Financial Goals Examples—And How You Can Actually Achieve Them

A woman signing a contract, illustrating how to achieve financial goals


Amanda Cardoso
Amanda Cardoso
July 21, 2024 at 9:50PM UTC

Having financial goals plays a big role in our relationship with money. When we dream of buying or doing something that costs a bit—like getting a car or going on a trip—it pushes us to learn how to budget, readjust our spending habits, and save money. It gives us purpose.

However, not everyone can set financial goals on their own and simply take each day as it comes. Some might not be keen on thinking too far ahead, while others may want to plan but struggle with setting and achieving realistic goals. 

If you're in the second group, today's the day things change. We've put together 10 examples of financial goals to help you understand what they really are, plus expert tips on how to achieve them.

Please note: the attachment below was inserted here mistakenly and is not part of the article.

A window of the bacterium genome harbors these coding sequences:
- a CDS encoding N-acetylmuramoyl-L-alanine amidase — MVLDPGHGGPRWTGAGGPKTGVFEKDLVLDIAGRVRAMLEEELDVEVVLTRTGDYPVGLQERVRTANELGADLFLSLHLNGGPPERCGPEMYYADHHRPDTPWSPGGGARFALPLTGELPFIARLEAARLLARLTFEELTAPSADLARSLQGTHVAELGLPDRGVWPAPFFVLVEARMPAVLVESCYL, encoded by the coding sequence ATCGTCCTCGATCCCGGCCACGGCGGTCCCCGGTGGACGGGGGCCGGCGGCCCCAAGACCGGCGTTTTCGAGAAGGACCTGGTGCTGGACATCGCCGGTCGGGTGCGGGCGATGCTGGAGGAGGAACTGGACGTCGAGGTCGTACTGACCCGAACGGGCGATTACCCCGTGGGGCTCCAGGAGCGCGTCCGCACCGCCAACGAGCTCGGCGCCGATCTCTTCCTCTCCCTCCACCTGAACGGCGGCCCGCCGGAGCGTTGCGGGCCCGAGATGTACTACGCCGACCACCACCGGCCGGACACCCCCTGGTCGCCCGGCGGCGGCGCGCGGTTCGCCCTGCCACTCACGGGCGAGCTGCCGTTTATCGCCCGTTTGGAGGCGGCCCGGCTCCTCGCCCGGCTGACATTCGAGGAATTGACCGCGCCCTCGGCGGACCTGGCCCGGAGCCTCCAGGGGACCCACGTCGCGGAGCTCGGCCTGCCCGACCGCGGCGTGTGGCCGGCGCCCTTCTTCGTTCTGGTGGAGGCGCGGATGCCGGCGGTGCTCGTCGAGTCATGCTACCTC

What are financial goals?

By definition, a financial goal is a “specific, measurable, and achievable objective that an individual sets for themselves to manage their finances effectively,” says Emma Davidson,  High-risk Payment Consultant at Emerchant Authority, MBA in Finance from New York University.

Unlike life goals, financial goals always directly involve money. “Many financial goals are also life goals, but not all life goals are financial goals,” says Melanie Musson, personal finance expert with Insurance Providers

Sure, some life goals also require money, but they're not always as tied to your finances as financial goals are. “You may have a life goal of getting married, completing a marathon, going skydiving, or maintaining lifelong friendships,” Musson says. “Those things aren’t directly related to finances. Buying a house is a financial goal and also a life goal.”